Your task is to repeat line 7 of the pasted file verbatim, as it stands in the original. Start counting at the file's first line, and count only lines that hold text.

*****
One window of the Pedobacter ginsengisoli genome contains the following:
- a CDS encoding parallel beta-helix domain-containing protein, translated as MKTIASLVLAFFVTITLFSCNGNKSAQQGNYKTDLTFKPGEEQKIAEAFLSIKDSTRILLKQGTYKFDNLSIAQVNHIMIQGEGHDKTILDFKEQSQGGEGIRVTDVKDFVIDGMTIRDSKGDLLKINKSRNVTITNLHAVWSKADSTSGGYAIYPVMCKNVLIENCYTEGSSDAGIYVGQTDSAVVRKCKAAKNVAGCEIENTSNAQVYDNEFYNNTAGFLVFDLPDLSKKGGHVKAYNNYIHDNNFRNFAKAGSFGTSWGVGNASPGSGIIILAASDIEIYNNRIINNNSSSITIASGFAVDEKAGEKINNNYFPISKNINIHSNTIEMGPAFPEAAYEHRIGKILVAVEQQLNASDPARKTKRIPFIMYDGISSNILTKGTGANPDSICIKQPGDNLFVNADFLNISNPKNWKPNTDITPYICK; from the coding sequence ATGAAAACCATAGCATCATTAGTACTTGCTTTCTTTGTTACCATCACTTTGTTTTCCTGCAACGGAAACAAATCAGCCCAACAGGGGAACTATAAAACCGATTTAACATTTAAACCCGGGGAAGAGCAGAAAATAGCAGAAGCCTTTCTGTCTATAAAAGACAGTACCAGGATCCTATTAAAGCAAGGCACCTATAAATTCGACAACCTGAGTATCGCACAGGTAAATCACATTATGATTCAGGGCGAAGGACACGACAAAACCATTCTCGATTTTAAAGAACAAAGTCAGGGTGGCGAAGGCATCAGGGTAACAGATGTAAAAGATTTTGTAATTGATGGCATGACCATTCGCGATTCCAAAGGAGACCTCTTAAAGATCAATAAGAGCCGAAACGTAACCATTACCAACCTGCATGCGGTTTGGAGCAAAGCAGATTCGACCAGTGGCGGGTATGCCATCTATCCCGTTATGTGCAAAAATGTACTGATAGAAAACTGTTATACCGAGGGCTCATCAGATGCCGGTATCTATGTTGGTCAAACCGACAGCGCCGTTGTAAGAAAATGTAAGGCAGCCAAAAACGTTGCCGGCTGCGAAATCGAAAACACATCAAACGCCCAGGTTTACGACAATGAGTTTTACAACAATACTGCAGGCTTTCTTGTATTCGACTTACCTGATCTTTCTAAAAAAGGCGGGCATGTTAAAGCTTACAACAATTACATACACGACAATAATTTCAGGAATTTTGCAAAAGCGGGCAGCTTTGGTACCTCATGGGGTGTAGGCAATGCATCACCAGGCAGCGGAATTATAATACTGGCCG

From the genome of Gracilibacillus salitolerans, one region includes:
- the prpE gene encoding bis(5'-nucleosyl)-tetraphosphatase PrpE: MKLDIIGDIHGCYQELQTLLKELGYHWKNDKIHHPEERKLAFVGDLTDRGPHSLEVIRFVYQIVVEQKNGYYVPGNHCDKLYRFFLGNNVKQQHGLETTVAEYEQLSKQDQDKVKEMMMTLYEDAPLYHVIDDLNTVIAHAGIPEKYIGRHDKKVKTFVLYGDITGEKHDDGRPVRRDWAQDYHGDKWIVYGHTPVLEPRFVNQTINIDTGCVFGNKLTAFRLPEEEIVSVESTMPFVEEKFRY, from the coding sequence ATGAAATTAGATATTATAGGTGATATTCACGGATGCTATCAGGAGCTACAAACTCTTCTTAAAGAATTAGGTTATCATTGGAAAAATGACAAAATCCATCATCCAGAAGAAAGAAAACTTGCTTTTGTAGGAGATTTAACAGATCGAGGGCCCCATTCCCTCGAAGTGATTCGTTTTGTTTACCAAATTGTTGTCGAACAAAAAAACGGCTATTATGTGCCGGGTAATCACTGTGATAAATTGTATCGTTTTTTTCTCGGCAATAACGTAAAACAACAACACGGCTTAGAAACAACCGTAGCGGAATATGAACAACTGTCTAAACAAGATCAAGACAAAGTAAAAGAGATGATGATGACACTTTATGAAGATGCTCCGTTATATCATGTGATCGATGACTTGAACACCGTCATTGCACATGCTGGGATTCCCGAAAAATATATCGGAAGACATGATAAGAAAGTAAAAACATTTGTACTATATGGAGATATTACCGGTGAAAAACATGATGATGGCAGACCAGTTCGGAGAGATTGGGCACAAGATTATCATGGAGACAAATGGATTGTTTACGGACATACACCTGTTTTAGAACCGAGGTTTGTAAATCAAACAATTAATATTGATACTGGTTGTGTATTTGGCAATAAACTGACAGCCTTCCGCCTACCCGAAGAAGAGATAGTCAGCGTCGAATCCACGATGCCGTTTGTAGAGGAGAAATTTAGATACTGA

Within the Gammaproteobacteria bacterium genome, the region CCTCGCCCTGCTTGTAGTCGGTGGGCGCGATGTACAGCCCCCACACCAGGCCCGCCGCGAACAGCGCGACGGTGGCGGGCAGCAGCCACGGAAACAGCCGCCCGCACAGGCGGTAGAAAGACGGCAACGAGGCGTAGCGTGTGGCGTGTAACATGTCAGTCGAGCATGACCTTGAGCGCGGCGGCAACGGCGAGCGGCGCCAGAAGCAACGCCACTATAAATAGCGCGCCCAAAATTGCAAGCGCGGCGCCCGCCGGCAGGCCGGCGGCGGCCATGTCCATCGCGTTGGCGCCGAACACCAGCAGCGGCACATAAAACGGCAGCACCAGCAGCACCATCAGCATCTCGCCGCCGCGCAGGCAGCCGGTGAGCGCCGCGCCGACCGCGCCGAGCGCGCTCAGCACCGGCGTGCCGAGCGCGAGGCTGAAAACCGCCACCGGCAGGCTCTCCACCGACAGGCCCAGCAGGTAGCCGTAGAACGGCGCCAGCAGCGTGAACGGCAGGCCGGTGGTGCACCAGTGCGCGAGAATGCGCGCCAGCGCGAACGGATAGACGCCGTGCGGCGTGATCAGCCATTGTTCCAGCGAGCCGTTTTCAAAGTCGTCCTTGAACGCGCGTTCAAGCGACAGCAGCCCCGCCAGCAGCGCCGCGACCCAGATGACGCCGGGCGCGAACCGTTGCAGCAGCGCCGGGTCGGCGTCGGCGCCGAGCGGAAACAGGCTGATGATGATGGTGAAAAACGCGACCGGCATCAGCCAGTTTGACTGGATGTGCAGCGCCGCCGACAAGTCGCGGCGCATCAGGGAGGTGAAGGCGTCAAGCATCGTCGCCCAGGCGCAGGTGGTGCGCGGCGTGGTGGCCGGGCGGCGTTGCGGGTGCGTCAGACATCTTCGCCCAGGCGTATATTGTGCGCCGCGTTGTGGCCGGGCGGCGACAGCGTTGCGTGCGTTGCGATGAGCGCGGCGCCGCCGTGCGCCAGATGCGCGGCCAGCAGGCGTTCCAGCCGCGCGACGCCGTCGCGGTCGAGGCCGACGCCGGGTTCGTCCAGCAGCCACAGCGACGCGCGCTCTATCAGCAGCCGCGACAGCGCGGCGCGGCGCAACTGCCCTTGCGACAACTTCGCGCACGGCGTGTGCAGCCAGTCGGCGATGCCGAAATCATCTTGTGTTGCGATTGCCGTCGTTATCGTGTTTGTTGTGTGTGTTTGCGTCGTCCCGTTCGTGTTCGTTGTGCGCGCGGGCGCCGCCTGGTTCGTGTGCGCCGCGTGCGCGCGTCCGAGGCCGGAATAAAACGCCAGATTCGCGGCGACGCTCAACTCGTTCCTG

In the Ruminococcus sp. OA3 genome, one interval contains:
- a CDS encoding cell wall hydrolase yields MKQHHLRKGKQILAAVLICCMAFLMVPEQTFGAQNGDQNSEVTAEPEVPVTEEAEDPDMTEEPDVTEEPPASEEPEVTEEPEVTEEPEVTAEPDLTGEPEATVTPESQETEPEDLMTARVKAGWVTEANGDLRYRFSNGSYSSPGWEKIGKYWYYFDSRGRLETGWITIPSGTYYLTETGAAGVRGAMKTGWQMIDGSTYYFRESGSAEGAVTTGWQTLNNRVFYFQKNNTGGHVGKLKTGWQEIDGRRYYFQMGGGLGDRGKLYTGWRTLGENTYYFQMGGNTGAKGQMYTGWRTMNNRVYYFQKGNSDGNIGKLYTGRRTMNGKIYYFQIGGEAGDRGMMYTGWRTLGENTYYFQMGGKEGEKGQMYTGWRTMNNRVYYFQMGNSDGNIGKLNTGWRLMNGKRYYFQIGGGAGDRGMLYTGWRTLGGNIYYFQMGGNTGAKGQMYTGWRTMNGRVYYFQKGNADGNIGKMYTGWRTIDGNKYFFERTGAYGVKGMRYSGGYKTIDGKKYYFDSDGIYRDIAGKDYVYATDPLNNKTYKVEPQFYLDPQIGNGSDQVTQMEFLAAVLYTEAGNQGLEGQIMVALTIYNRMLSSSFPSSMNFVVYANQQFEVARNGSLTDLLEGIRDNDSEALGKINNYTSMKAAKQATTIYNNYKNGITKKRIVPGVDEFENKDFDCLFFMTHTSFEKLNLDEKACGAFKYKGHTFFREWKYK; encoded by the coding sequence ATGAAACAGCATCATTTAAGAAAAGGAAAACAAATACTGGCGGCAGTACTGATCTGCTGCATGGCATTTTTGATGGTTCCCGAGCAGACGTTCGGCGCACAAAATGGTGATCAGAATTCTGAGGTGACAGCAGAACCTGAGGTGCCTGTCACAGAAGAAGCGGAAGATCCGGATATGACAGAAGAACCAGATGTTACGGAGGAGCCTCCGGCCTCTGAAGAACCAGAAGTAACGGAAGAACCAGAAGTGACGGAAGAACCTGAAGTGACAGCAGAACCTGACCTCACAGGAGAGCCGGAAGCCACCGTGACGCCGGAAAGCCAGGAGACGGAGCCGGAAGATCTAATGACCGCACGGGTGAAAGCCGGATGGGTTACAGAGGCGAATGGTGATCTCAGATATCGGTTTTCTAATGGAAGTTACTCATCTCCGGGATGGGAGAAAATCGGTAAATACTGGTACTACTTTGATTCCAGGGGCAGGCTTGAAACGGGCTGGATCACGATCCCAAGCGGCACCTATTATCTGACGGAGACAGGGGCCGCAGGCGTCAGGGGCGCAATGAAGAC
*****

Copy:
- a CDS encoding cell wall hydrolase yields MKQHHLRKGKQILAAVLICCMAFLMVPEQTFGAQNGDQNSEVTAEPEVPVTEEAEDPDMTEEPDVTEEPPASEEPEVTEEPEVTEEPEVTAEPDLTGEPEATVTPESQETEPEDLMTARVKAGWVTEANGDLRYRFSNGSYSSPGWEKIGKYWYYFDSRGRLETGWITIPSGTYYLTETGAAGVRGAMKTGWQMIDGSTYYFRESGSAEGAVTTGWQTLNNRVFYFQKNNTGGHVGKLKTGWQEIDGRRYYFQMGGGLGDRGKLYTGWRTLGENTYYFQMGGNTGAKGQMYTGWRTMNNRVYYFQKGNSDGNIGKLYTGRRTMNGKIYYFQIGGEAGDRGMMYTGWRTLGENTYYFQMGGKEGEKGQMYTGWRTMNNRVYYFQMGNSDGNIGKLNTGWRLMNGKRYYFQIGGGAGDRGMLYTGWRTLGGNIYYFQMGGNTGAKGQMYTGWRTMNGRVYYFQKGNADGNIGKMYTGWRTIDGNKYFFERTGAYGVKGMRYSGGYKTIDGKKYYFDSDGIYRDIAGKDYVYATDPLNNKTYKVEPQFYLDPQIGNGSDQVTQMEFLAAVLYTEAGNQGLEGQIMVALTIYNRMLSSSFPSSMNFVVYANQQFEVARNGSLTDLLEGIRDNDSEALGKINNYTSMKAAKQATTIYNNYKNGITKKRIVPGVDEFENKDFDCLFFMTHTSFEKLNLDEKACGAFKYKGHTFFREWKYK; encoded by the coding sequence ATGAAACAGCATCATTTAAGAAAAGGAAAACAAATACTGGCGGCAGTACTGATCTGCTGCATGGCATTTTTGATGGTTCCCGAGCAGACGTTCGGCGCACAAAATGGTGATCAGAATTCTGAGGTGACAGCAGAACCTGAGGTGCCTGTCACAGAAGAAGCGGAAGATCCGGATATGACAGAAGAACCAGATGTTACGGAGGAGCCTCCGGCCTCTGAAGAACCAGAAGTAACGGAAGAACCAGAAGTGACGGAAGAACCTGAAGTGACAGCAGAACCTGACCTCACAGGAGAGCCGGAAGCCACCGTGACGCCGGAAAGCCAGGAGACGGAGCCGGAAGATCTAATGACCGCACGGGTGAAAGCCGGATGGGTTACAGAGGCGAATGGTGATCTCAGATATCGGTTTTCTAATGGAAGTTACTCATCTCCGGGATGGGAGAAAATCGGTAAATACTGGTACTACTTTGATTCCAGGGGCAGGCTTGAAACGGGCTGGATCACGATCCCAAGCGGCACCTATTATCTGACGGAGACAGGGGCCGCAGGCGTCAGGGGCGCAATGAAGAC